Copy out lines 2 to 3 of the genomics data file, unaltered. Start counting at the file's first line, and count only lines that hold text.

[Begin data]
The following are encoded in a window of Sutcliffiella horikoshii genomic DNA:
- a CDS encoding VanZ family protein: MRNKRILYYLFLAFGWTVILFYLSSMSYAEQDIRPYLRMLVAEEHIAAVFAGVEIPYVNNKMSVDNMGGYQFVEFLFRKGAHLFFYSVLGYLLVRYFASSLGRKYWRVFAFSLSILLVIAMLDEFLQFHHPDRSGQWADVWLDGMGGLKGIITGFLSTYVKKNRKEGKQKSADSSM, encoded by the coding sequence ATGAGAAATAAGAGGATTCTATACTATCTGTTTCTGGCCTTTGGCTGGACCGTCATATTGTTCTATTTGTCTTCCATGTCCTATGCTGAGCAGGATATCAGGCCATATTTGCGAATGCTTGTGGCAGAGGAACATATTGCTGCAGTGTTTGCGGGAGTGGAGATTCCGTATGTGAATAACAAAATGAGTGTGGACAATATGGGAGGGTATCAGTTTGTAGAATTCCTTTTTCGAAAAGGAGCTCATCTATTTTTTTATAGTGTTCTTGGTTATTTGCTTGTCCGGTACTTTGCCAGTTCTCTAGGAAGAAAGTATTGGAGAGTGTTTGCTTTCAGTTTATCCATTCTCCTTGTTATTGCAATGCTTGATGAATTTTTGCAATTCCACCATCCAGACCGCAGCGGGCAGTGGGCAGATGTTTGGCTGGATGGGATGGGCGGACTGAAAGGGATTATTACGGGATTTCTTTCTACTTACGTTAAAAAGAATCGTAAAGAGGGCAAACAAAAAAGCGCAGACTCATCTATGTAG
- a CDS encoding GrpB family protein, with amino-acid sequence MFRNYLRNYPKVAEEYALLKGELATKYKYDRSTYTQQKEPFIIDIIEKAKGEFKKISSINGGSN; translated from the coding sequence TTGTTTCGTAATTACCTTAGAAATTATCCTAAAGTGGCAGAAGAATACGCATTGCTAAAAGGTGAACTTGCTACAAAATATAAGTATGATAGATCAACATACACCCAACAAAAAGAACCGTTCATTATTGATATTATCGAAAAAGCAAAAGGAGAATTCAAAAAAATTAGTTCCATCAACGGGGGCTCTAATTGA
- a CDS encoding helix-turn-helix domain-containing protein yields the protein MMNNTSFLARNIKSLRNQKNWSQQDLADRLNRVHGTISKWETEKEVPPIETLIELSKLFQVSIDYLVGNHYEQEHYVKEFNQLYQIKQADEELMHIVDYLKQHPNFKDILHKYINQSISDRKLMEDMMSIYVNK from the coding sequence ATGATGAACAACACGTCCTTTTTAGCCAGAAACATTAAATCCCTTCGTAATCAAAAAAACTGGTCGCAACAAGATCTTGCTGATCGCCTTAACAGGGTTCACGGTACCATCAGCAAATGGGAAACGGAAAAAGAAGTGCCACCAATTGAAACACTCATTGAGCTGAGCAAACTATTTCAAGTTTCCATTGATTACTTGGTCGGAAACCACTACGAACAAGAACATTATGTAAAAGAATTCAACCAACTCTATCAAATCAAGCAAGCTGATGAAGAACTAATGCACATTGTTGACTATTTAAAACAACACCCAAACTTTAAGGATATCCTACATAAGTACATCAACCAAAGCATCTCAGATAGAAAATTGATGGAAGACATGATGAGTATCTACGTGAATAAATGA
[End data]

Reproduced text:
- a CDS encoding VanZ family protein: MRNKRILYYLFLAFGWTVILFYLSSMSYAEQDIRPYLRMLVAEEHIAAVFAGVEIPYVNNKMSVDNMGGYQFVEFLFRKGAHLFFYSVLGYLLVRYFASSLGRKYWRVFAFSLSILLVIAMLDEFLQFHHPDRSGQWADVWLDGMGGLKGIITGFLSTYVKKNRKEGKQKSADSSM, encoded by the coding sequence ATGAGAAATAAGAGGATTCTATACTATCTGTTTCTGGCCTTTGGCTGGACCGTCATATTGTTCTATTTGTCTTCCATGTCCTATGCTGAGCAGGATATCAGGCCATATTTGCGAATGCTTGTGGCAGAGGAACATATTGCTGCAGTGTTTGCGGGAGTGGAGATTCCGTATGTGAATAACAAAATGAGTGTGGACAATATGGGAGGGTATCAGTTTGTAGAATTCCTTTTTCGAAAAGGAGCTCATCTATTTTTTTATAGTGTTCTTGGTTATTTGCTTGTCCGGTACTTTGCCAGTTCTCTAGGAAGAAAGTATTGGAGAGTGTTTGCTTTCAGTTTATCCATTCTCCTTGTTATTGCAATGCTTGATGAATTTTTGCAATTCCACCATCCAGACCGCAGCGGGCAGTGGGCAGATGTTTGGCTGGATGGGATGGGCGGACTGAAAGGGATTATTACGGGATTTCTTTCTACTTACGTTAAAAAGAATCGTAAAGAGGGCAAACAAAAAAGCGCAGACTCATCTATGTAG
- a CDS encoding GrpB family protein, with amino-acid sequence MFRNYLRNYPKVAEEYALLKGELATKYKYDRSTYTQQKEPFIIDIIEKAKGEFKKISSINGGSN; translated from the coding sequence TTGTTTCGTAATTACCTTAGAAATTATCCTAAAGTGGCAGAAGAATACGCATTGCTAAAAGGTGAACTTGCTACAAAATATAAGTATGATAGATCAACATACACCCAACAAAAAGAACCGTTCATTATTGATATTATCGAAAAAGCAAAAGGAGAATTCAAAAAAATTAGTTCCATCAACGGGGGCTCTAATTGA